This past week the room filled with a happy, raucous energy that was reflected in the paintings.  It was the last of our meetings in this series. (The regular Expressive Arts team returns with their wonderful program this coming week.) I think we were all a bit sad to have to draw our time to a close, possibly even especially Ruth and I.

I’ll be back this week though and probably for years to come, helping out with the meditation group, sketching stories and best of all, seeing my friends.

Afrolicious

Another summer concert at the plaza in Healdsburg this Tuesday. Afrolicious, as described on their website features:  inspiring lyrics, funky bass lines, and a powerful horn section while retaining the soul and feel of classic funk, disco, Latin, and Afrobeat melodies.

Carole and I immediately spotted the visuals and scoped out the possibilities of positioning ourselves so that we could have an unobstructed view. It’s the age old problem of getting close enough to see, let alone draw, without getting trampled by the dancers or blasted by the amplifiers. The volume was turned up to ear splitting levels that even our sound dampening ear plugs couldn’t handle.

afrolicious

But the side and back view sometimes works well enough. And the group was engaging with their music and audience appeal. They invited the little kids on stage to “help” them drum and the grown ups to sing along on the chorus. Another warm summer night of music and community spirit.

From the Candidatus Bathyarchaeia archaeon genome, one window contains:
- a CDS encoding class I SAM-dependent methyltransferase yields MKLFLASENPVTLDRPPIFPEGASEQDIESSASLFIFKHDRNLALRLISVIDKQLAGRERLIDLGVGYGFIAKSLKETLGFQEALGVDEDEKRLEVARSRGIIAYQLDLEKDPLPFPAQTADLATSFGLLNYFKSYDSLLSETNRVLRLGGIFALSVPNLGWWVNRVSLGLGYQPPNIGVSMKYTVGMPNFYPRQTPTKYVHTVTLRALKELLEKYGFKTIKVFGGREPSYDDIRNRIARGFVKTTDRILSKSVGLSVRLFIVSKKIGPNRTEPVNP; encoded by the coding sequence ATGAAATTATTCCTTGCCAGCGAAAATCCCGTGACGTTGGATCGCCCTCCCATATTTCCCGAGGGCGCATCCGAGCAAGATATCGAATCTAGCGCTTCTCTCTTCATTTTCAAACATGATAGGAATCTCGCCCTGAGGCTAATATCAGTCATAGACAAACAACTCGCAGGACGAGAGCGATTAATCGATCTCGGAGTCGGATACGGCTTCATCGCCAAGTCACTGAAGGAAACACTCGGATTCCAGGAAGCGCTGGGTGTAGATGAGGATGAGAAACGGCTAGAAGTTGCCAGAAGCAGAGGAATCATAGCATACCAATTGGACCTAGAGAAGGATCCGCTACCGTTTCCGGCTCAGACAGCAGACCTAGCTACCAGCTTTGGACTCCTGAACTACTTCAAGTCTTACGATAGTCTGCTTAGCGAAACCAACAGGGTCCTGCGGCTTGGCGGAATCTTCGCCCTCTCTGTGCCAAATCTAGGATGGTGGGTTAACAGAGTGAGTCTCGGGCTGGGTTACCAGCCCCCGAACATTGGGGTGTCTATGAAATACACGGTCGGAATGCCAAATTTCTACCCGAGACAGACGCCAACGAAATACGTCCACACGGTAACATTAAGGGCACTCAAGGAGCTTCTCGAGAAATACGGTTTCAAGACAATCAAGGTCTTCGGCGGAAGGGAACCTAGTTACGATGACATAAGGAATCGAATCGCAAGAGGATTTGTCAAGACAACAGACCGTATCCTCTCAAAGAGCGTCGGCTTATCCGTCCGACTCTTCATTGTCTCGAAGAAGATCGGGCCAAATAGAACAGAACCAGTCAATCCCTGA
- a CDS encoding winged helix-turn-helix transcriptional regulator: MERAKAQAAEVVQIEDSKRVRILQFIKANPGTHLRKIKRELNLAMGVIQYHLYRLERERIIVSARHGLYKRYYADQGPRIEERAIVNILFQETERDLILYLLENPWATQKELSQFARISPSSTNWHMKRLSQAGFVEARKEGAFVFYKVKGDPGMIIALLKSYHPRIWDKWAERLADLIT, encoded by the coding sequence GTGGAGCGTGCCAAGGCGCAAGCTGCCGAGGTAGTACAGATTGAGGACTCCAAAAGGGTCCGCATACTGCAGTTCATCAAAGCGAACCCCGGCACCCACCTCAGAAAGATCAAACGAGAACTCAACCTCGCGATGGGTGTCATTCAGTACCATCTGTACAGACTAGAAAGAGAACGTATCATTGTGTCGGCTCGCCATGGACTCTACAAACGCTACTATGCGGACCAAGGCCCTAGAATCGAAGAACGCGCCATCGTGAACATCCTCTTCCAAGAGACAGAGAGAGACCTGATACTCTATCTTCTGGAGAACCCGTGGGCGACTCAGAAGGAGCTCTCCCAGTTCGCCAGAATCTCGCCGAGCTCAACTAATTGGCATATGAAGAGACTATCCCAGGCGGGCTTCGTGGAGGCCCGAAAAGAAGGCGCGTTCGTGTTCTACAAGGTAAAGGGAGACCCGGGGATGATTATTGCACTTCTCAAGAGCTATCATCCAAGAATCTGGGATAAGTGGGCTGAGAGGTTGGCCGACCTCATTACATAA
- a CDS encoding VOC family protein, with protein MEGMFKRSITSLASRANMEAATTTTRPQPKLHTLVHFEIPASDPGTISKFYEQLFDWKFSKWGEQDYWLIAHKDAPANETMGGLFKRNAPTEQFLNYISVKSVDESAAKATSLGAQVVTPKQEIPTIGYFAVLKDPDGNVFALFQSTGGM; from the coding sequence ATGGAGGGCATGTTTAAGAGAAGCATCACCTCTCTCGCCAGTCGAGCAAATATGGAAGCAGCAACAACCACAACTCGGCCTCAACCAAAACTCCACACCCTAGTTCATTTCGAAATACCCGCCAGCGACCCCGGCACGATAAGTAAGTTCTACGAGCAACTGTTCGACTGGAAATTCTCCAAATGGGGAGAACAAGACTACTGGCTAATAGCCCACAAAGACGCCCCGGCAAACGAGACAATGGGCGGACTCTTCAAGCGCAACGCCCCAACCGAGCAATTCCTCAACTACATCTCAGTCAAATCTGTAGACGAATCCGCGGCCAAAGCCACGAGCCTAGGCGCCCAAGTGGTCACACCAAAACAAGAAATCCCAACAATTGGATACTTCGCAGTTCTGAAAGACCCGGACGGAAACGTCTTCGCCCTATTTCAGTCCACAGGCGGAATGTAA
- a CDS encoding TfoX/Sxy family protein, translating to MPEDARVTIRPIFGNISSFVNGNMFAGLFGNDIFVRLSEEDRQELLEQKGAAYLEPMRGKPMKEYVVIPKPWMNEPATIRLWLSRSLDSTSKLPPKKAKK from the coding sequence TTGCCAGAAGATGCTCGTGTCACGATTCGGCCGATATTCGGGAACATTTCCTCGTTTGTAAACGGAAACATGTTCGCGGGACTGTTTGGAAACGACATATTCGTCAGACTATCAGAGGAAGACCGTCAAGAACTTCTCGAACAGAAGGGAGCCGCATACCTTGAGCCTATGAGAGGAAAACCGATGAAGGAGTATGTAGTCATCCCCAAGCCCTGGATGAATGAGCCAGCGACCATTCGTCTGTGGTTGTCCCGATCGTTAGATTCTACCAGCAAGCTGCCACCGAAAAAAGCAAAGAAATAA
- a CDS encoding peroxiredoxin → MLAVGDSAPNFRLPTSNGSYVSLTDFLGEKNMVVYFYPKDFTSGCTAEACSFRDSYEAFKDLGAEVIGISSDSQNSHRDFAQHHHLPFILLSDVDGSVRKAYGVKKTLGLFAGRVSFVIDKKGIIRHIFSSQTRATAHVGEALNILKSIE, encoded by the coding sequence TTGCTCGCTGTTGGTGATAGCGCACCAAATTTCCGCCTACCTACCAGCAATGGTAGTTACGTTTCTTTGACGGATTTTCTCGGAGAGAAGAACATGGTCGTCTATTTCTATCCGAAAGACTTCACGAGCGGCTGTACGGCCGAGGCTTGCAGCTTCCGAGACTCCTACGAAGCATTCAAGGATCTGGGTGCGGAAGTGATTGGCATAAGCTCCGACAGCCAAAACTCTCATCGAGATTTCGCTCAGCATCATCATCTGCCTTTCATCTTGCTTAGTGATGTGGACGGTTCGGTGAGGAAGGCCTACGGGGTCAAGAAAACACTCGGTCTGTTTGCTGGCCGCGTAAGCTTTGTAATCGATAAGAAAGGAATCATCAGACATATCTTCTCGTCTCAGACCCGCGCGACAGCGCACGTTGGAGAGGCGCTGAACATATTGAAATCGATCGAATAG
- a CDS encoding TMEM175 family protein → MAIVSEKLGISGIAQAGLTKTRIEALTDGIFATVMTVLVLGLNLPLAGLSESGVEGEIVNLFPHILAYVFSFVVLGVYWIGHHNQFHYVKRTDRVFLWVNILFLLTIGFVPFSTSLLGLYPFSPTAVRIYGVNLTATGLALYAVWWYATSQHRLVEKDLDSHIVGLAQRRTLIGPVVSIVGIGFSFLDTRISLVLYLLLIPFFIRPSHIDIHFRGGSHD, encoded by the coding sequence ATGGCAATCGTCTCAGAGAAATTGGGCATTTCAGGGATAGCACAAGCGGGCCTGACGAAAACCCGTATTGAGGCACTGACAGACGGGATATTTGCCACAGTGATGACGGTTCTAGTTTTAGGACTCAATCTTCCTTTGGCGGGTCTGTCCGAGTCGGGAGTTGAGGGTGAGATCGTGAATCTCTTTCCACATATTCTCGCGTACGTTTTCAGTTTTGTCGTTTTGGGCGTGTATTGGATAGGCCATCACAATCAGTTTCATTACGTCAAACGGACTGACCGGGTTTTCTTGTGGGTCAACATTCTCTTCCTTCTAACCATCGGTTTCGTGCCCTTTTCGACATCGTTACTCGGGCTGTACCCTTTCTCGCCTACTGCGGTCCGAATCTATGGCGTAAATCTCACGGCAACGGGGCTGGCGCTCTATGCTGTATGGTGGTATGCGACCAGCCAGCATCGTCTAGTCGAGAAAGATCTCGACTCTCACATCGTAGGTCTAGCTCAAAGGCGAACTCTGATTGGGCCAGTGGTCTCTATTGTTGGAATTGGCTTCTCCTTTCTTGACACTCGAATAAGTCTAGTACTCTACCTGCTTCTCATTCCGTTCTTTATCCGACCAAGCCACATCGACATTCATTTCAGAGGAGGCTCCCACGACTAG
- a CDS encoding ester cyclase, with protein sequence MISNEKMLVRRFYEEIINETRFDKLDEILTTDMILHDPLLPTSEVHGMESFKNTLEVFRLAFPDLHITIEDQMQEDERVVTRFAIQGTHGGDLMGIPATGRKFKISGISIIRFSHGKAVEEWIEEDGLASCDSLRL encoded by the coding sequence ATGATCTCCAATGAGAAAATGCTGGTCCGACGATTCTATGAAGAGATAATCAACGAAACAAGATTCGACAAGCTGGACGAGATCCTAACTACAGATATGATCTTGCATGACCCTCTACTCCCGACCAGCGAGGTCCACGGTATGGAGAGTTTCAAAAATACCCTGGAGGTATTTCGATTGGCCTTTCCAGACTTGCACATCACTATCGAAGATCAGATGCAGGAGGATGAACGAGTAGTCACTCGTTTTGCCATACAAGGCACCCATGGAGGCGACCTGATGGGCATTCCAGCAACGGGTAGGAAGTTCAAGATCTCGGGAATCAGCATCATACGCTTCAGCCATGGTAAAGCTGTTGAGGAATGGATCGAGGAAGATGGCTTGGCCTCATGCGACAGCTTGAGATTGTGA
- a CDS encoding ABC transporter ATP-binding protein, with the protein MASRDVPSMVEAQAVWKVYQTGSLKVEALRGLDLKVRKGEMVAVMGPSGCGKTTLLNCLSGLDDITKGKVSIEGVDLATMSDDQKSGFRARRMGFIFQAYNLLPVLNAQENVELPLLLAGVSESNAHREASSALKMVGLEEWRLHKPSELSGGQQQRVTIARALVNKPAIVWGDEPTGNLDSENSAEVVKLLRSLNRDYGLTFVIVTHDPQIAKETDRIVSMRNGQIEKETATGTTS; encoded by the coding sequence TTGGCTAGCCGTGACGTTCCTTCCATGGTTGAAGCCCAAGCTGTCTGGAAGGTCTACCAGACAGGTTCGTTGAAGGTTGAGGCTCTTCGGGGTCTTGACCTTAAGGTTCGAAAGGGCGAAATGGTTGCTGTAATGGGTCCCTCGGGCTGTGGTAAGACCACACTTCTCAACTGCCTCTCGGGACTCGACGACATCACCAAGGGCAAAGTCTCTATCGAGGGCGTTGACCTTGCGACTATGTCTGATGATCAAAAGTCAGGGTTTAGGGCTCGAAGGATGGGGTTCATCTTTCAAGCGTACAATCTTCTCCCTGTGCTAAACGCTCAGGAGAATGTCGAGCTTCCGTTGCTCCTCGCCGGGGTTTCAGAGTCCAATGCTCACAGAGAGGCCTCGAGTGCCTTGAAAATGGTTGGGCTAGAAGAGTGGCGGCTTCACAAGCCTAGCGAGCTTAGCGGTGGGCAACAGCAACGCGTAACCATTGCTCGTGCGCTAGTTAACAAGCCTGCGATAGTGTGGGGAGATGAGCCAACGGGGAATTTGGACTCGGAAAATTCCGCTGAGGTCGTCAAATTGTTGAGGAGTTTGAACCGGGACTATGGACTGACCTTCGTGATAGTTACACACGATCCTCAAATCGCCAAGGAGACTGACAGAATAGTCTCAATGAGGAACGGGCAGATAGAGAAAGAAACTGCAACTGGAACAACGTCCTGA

I finished it up at home with a bold glaze of underpainting and a few accents of color to finish.

A True Tree Friend

There are those trees that end up being old friends. I have lunch with this well-worn apple tree each day lately. I’m watching for birds in its boughs as I munch my salad, but it’s the tree memories that are revealed.

It remembers the day after we moved in over 19 years ago and a neighbor boy arrived to play with our boys of the same age. The boy climbed the little tree and landed on the ground as one of the major limbs broke off. The little tree kept growing and giving shade and shelter to animals in its hollow core ,and fed many generations of goldfinches and Jays and doves and even some flashy Orioles. The occasional squirrel noisily raided its stash. The cats climbed into its arms to see why the birds were getting fed before them! And then there was the time when an errant rooster, that was terrorizing the neighborhood with its untimely crowing, could be found returning to the tree each day.

appletree2

So after lunch I responded to the tree’s need to have it’s story told. It wasn’t the first sketch I’d done over the years. There’s somehow more feeling in it each time though – a kind of bitter-sweetness as we age together.